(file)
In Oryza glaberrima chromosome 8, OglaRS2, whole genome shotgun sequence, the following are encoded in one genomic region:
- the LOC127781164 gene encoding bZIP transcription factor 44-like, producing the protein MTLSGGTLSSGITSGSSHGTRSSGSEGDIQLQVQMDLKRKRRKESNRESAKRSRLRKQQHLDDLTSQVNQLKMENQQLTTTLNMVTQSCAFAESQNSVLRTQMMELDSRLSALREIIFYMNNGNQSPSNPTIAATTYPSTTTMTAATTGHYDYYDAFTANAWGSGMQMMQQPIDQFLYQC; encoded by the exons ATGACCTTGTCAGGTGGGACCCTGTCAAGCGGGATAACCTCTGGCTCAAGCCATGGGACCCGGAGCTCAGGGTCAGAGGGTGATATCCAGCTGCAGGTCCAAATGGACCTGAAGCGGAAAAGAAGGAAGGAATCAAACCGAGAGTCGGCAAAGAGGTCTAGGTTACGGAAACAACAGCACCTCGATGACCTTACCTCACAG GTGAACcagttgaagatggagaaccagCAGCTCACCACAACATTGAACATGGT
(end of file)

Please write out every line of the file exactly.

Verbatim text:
In Oryza glaberrima chromosome 8, OglaRS2, whole genome shotgun sequence, the following are encoded in one genomic region:
- the LOC127781164 gene encoding bZIP transcription factor 44-like, producing the protein MTLSGGTLSSGITSGSSHGTRSSGSEGDIQLQVQMDLKRKRRKESNRESAKRSRLRKQQHLDDLTSQVNQLKMENQQLTTTLNMVTQSCAFAESQNSVLRTQMMELDSRLSALREIIFYMNNGNQSPSNPTIAATTYPSTTTMTAATTGHYDYYDAFTANAWGSGMQMMQQPIDQFLYQC; encoded by the exons ATGACCTTGTCAGGTGGGACCCTGTCAAGCGGGATAACCTCTGGCTCAAGCCATGGGACCCGGAGCTCAGGGTCAGAGGGTGATATCCAGCTGCAGGTCCAAATGGACCTGAAGCGGAAAAGAAGGAAGGAATCAAACCGAGAGTCGGCAAAGAGGTCTAGGTTACGGAAACAACAGCACCTCGATGACCTTACCTCACAG GTGAACcagttgaagatggagaaccagCAGCTCACCACAACATTGAACATGGT